Not all classics are created equal, and in our humble (read: biased) opinion, those with epic love stories are far superior. Though the romance novel has changed since its origins in the mid-18th century, authors like Jane Austen, the Brontë sisters, and other writers of the era paved the way for what romance is today.
We’re looking back at eight classic romance novels that have stood the test of time. Whether or not you’ve seen their movie adaptations or read a modern retelling, these classics are worth a read in their original form. Dive into these swoon-worthy classics that make us remember the origins of the love story.
Classic British Love Stories
You can’t talk about classic romance novels without these four novels. This collection includes Wuthering Heights by Emily Brontë, Pride and Prejudice, by Jane Austen, Far from the Madding Crowd by Thomas Hardy, and Jane Eyre by Charlotte Brontë. Taking place during times of much societal restriction, these characters have a slew of repressed desires that make for sweeping tales that combine love and tragedy. From Jane Austen’s most popular “comedy of manners” about headstrong Elizabeth Bennet and prideful Mr. Darcy to Charlotte Brontë’s story of a young girl who finds strength through a series of hardships, these love stories will keep you turning the page.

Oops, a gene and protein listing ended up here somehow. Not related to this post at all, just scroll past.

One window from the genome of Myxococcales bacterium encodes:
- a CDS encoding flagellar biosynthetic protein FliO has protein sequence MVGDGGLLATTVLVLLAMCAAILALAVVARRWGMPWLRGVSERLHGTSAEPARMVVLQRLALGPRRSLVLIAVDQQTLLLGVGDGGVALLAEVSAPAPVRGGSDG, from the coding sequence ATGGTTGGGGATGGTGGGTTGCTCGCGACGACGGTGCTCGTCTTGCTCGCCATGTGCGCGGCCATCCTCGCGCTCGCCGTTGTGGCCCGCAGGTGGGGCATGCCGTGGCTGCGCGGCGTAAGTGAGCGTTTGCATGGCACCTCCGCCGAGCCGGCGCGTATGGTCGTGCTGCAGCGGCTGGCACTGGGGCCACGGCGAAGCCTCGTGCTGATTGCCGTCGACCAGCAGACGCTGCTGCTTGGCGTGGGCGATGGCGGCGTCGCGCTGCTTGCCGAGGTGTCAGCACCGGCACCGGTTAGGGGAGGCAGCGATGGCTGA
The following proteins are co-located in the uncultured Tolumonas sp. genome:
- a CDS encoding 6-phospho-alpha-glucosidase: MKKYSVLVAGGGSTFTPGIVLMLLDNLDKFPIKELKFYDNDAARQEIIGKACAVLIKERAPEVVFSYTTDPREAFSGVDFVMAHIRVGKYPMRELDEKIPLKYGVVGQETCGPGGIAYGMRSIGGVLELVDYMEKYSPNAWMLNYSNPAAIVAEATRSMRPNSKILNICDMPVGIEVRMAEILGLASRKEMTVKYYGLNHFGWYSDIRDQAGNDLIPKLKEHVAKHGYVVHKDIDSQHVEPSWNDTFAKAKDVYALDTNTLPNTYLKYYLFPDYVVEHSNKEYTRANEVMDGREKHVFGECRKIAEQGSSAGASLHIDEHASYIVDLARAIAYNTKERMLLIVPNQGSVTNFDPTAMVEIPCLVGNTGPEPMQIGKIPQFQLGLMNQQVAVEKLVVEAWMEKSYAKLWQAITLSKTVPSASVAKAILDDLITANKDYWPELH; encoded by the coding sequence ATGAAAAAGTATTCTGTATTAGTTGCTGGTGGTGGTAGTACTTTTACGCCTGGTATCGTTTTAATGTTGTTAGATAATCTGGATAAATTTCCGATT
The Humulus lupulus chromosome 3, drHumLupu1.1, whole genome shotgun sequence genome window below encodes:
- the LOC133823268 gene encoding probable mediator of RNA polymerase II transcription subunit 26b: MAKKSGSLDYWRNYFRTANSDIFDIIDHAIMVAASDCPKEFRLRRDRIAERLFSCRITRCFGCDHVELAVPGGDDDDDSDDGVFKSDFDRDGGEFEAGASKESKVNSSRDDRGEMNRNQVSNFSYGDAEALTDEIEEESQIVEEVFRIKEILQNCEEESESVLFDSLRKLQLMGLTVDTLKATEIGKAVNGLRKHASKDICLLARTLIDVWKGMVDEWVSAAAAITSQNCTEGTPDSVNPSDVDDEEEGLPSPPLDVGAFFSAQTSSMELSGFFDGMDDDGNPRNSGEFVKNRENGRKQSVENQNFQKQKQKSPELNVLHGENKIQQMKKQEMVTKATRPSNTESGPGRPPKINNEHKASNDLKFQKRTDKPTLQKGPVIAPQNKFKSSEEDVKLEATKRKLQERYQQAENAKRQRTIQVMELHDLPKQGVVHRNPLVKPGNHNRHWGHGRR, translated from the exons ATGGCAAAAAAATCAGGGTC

The Olivia Curtis Novels
Set during the 1920s, this duology includes Invitation to Waltz and The Weather in the Streets. In Invitation to Waltz, we’re introduced to 17-year-old Olivia Curtis. Olivia has been invited to her first dance, and the novel depicts all her emotions (good and bad) around this event, as well as her growth from a teenager into a young woman. We meet up again with Olivia ten years later in The Weather in the Streets—with a failed marriage behind her she runs into Rollo Spencer, her crush from the dance, and they start a torrid affair. But Rollo is married, leading Olivia to come to terms with what it means to be the other woman.
Gwen Bristow’s epic novels tie the lives of three families—the Sheramys, the Larnes, and the Upjohns—together from the eighteenth century to post-World War I Louisana. In Deep Summer, Judith Sheramy is heading down south with her family when she meets Philip Larne—an adventurer who sweeps her off her feet. But challenges await these newlyweds when they reach Louisiana and strive to build an empire as the American Revolution strikes.
Continuing in The Handsome Road, this novel centers on Corrie May Upjohn and Ann Sheramy Larne. Though they come from vastly different backgrounds, they both yearn to escape the horrors of war and must band together to survive. Concluding with This Side of Glory, this story finds two unlikely people falling desperately in love. The year is 1912, and Eleanor Upjohn believes in modernization, which is why it’s so surprising when she falls for Kester Larne—heir to Ardeith Plantation and set in the old ways of the South. After they marry, Eleanor realizes that she’ll have to use all her modern ingenuity if she wants to save Ardeith and marriage.
Women in Love